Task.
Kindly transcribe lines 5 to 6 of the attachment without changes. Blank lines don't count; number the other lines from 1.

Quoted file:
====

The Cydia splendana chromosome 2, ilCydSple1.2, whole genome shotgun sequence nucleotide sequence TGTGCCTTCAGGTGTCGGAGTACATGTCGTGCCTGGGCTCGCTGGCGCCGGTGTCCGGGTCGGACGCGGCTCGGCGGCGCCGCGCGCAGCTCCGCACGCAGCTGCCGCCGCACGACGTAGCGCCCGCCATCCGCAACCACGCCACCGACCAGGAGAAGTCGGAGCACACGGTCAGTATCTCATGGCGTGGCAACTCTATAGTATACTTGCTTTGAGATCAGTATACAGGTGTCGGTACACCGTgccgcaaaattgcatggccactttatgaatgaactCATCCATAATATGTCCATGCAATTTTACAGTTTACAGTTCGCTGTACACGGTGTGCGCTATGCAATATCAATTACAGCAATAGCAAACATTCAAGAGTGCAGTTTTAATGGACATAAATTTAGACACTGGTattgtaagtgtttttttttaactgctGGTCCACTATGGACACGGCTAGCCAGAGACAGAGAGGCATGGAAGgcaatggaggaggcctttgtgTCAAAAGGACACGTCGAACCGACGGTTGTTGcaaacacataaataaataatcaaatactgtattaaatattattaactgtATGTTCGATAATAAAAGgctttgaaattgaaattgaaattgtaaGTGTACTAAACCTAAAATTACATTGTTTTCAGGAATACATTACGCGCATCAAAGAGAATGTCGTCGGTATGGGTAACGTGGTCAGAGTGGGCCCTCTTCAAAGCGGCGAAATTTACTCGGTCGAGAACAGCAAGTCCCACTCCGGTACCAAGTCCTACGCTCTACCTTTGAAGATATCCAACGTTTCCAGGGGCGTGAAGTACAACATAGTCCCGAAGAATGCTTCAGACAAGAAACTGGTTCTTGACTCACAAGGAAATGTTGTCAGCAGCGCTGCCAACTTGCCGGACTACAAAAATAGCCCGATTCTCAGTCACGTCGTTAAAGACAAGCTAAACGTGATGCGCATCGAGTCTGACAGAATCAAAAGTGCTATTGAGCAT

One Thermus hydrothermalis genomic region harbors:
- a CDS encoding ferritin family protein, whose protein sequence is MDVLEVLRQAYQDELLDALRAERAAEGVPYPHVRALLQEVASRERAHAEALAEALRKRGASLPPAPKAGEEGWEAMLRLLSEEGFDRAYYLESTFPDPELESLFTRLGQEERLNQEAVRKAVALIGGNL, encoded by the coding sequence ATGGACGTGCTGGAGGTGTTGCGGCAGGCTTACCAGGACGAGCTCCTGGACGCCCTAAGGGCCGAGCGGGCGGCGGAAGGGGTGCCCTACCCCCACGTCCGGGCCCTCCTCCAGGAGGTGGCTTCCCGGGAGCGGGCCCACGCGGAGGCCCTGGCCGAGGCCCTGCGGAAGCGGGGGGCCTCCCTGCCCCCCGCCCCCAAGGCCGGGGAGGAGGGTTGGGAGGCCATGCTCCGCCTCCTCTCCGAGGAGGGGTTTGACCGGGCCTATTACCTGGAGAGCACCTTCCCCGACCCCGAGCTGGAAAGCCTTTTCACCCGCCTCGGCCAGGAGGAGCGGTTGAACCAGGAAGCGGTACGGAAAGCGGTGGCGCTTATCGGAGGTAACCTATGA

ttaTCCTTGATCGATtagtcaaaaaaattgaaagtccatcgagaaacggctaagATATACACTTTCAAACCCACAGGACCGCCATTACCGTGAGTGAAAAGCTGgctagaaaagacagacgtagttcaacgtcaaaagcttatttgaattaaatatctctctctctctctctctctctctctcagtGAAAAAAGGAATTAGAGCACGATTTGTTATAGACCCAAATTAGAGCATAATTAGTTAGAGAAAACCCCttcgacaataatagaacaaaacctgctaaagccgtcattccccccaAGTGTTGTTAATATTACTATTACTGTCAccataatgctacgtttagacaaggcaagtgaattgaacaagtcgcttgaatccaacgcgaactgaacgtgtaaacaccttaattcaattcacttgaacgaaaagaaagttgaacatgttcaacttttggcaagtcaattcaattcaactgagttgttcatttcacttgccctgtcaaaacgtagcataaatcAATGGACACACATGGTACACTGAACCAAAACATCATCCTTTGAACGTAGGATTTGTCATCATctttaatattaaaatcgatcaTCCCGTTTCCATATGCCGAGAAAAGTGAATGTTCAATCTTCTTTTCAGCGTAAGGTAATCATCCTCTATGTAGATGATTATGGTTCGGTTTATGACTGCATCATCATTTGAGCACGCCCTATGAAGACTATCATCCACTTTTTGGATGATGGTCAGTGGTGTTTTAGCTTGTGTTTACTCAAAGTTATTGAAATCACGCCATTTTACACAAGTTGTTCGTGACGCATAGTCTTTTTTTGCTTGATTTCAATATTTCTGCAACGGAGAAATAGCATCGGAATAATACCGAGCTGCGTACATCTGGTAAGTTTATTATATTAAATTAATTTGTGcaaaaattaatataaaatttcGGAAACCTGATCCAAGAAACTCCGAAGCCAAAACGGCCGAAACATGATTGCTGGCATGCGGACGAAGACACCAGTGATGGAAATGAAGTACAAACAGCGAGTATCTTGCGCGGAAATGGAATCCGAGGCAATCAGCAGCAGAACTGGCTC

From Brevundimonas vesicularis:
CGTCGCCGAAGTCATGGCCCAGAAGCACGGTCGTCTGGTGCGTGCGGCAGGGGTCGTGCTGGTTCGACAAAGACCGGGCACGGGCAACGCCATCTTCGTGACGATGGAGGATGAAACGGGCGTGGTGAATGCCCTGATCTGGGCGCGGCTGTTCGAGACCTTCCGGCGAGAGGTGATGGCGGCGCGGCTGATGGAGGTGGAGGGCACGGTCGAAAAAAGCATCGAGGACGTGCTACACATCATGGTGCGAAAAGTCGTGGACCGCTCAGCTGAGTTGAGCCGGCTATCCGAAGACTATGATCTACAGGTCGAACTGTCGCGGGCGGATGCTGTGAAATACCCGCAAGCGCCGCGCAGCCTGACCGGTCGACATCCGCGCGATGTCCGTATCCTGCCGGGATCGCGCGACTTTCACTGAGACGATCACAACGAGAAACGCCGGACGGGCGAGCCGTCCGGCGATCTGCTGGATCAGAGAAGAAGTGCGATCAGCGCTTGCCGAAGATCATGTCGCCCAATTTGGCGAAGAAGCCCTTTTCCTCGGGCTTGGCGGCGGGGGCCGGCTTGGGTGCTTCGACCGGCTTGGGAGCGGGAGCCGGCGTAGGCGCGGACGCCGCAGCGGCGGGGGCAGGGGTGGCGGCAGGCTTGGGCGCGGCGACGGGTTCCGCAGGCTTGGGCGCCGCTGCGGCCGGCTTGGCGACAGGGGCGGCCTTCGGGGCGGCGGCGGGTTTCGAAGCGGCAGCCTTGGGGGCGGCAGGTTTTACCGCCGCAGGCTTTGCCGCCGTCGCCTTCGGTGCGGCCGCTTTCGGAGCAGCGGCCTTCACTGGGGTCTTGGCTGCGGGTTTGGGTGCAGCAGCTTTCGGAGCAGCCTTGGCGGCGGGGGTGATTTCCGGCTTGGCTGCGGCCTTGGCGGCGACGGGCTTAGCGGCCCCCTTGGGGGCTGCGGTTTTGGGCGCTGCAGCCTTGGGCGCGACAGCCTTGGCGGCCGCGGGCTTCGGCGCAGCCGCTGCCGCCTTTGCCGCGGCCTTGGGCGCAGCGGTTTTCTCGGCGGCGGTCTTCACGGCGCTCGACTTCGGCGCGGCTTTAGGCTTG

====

From Brevundimonas vesicularis:
CGTCGCCGAAGTCATGGCCCAGAAGCACGGTCGTCTGGTGCGTGCGGCAGGGGTCGTGCTGGTTCGACAAAGACCGGGCACGGGCAACGCCATCTTCGTGACGATGGAGGATGAAACGGGCGTGGTGAATGCCCTGATCTGGGCGCGGCTGTTCGAGACCTTCCGGCGAGAGGTGATGGCGGCGCGGCTGATGGAGGTGGAGGGCACGGTCGAAAAAAGCATCGAGGACGTGCTACACATCATGGTGCGAAAAGTCGTGGACCGCTCAGCTGAGTTGAGCCGGCTATCCGAAGACTATGATCTACAGGTCGAACTGTCGCGGGCGGATGCTGTGAAATACCCGCAAGCGCCGCGCAGCCTGACCGGTCGACATCCGCGCGATGTCCGTATCCTGCCGGGATCGCGCGACTTTCACTGAGACGATCACAACGAGAAACGCCGGACGGGCGAGCCGTCCGGCGATCTGCTGGATCAGAGAAGAAGTGCGATCAGCGCTTGCCGAAGATCATGTCGCCCAATTTGGCGAAGAAGCCCTTTTCCTCGGGCTTGGCGGCGGGGGCCGGCTTGGGTGCTTCGACCGGCTTGGGAGCGGGAGCCGGCGTAGGCGCGGACGCCGCAGCGGCGGGGGCAGGGGTGGCGGCAGGCTTGGGCGCGGCGACGGGTTCCGCAGGCTTGGGCGCCGCTGCGGCCGGCTTGGCGACAGGGGCGGCCTTCGGGGCGGCGGCGGGTTTCGAAGCGGCAGCCTTGGGGGCGGCAGGTTTTACCGCCGCAGGCTTTGCCGCCGTCGCCTTCGGTGCGGCCGCTTTCGGAGCAGCGGCCTTCACTGGGGTCTTGGCTGCGGGTTTGGGTGCAGCAGCTTTCGGAGCAGCCTTGGCGGCGGGGGTGATTTCCGGCTTGGCTGCGGCCTTGGCGGCGACGGGCTTAGCGGCCCCCTTGGGGGCTGCGGTTTTGGGCGCTGCAGCCTTGGGCGCGACAGCCTTGGCGGCCGCGGGCTTCGGCGCAGCCGCTGCCGCCTTTGCCGCGGCCTTGGGCGCAGCGGTTTTCTCGGCGGCGGTCTTCACGGCGCTCGACTTCGGCGCGGCTTTAGGCTTG